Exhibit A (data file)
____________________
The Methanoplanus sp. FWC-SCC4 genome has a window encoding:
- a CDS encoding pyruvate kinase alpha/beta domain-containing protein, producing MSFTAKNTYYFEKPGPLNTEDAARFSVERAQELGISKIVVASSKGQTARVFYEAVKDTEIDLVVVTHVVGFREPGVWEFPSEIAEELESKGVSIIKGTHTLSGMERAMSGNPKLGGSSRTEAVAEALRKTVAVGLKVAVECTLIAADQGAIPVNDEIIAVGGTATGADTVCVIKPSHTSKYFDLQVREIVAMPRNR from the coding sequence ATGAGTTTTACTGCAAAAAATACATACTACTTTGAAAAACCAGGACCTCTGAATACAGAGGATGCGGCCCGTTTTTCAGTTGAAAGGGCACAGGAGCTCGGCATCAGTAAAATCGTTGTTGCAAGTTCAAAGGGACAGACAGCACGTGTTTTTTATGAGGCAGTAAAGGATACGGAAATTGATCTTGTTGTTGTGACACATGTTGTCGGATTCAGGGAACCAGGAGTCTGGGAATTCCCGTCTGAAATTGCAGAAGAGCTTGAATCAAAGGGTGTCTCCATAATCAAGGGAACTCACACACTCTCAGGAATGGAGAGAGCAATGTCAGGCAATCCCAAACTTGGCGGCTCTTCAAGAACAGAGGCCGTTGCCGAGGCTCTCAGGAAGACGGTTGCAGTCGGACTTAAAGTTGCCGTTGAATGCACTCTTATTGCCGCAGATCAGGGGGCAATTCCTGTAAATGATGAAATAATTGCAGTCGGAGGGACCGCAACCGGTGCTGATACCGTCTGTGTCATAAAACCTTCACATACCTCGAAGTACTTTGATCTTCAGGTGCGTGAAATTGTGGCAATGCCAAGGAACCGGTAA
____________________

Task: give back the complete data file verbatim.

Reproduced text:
The Methanoplanus sp. FWC-SCC4 genome has a window encoding:
- a CDS encoding pyruvate kinase alpha/beta domain-containing protein, producing MSFTAKNTYYFEKPGPLNTEDAARFSVERAQELGISKIVVASSKGQTARVFYEAVKDTEIDLVVVTHVVGFREPGVWEFPSEIAEELESKGVSIIKGTHTLSGMERAMSGNPKLGGSSRTEAVAEALRKTVAVGLKVAVECTLIAADQGAIPVNDEIIAVGGTATGADTVCVIKPSHTSKYFDLQVREIVAMPRNR from the coding sequence ATGAGTTTTACTGCAAAAAATACATACTACTTTGAAAAACCAGGACCTCTGAATACAGAGGATGCGGCCCGTTTTTCAGTTGAAAGGGCACAGGAGCTCGGCATCAGTAAAATCGTTGTTGCAAGTTCAAAGGGACAGACAGCACGTGTTTTTTATGAGGCAGTAAAGGATACGGAAATTGATCTTGTTGTTGTGACACATGTTGTCGGATTCAGGGAACCAGGAGTCTGGGAATTCCCGTCTGAAATTGCAGAAGAGCTTGAATCAAAGGGTGTCTCCATAATCAAGGGAACTCACACACTCTCAGGAATGGAGAGAGCAATGTCAGGCAATCCCAAACTTGGCGGCTCTTCAAGAACAGAGGCCGTTGCCGAGGCTCTCAGGAAGACGGTTGCAGTCGGACTTAAAGTTGCCGTTGAATGCACTCTTATTGCCGCAGATCAGGGGGCAATTCCTGTAAATGATGAAATAATTGCAGTCGGAGGGACCGCAACCGGTGCTGATACCGTCTGTGTCATAAAACCTTCACATACCTCGAAGTACTTTGATCTTCAGGTGCGTGAAATTGTGGCAATGCCAAGGAACCGGTAA